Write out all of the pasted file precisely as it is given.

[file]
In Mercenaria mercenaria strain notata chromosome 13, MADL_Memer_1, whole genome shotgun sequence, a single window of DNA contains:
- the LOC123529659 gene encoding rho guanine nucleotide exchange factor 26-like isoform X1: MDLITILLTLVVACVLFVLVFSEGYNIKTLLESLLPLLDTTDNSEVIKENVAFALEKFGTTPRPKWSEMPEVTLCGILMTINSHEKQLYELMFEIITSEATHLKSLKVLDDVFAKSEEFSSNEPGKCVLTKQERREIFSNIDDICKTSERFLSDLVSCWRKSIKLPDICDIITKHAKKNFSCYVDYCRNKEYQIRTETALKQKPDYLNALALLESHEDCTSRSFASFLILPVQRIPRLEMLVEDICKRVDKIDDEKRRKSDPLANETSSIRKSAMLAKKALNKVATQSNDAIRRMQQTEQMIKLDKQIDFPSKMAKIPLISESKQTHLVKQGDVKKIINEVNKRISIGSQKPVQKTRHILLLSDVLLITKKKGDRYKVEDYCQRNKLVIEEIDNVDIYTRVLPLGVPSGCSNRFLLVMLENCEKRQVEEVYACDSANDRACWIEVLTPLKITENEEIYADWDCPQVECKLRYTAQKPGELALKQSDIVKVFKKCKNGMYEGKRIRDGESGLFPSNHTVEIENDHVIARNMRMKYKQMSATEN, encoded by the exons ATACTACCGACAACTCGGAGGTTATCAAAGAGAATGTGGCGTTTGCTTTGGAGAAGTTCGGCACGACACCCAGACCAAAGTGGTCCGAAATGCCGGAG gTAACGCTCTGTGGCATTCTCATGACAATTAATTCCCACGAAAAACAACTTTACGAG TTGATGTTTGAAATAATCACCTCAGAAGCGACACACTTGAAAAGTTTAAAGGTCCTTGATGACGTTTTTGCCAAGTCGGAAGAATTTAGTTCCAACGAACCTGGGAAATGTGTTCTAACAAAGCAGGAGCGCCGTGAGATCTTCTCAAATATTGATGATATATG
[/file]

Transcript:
In Mercenaria mercenaria strain notata chromosome 13, MADL_Memer_1, whole genome shotgun sequence, a single window of DNA contains:
- the LOC123529659 gene encoding rho guanine nucleotide exchange factor 26-like isoform X1: MDLITILLTLVVACVLFVLVFSEGYNIKTLLESLLPLLDTTDNSEVIKENVAFALEKFGTTPRPKWSEMPEVTLCGILMTINSHEKQLYELMFEIITSEATHLKSLKVLDDVFAKSEEFSSNEPGKCVLTKQERREIFSNIDDICKTSERFLSDLVSCWRKSIKLPDICDIITKHAKKNFSCYVDYCRNKEYQIRTETALKQKPDYLNALALLESHEDCTSRSFASFLILPVQRIPRLEMLVEDICKRVDKIDDEKRRKSDPLANETSSIRKSAMLAKKALNKVATQSNDAIRRMQQTEQMIKLDKQIDFPSKMAKIPLISESKQTHLVKQGDVKKIINEVNKRISIGSQKPVQKTRHILLLSDVLLITKKKGDRYKVEDYCQRNKLVIEEIDNVDIYTRVLPLGVPSGCSNRFLLVMLENCEKRQVEEVYACDSANDRACWIEVLTPLKITENEEIYADWDCPQVECKLRYTAQKPGELALKQSDIVKVFKKCKNGMYEGKRIRDGESGLFPSNHTVEIENDHVIARNMRMKYKQMSATEN, encoded by the exons ATACTACCGACAACTCGGAGGTTATCAAAGAGAATGTGGCGTTTGCTTTGGAGAAGTTCGGCACGACACCCAGACCAAAGTGGTCCGAAATGCCGGAG gTAACGCTCTGTGGCATTCTCATGACAATTAATTCCCACGAAAAACAACTTTACGAG TTGATGTTTGAAATAATCACCTCAGAAGCGACACACTTGAAAAGTTTAAAGGTCCTTGATGACGTTTTTGCCAAGTCGGAAGAATTTAGTTCCAACGAACCTGGGAAATGTGTTCTAACAAAGCAGGAGCGCCGTGAGATCTTCTCAAATATTGATGATATATG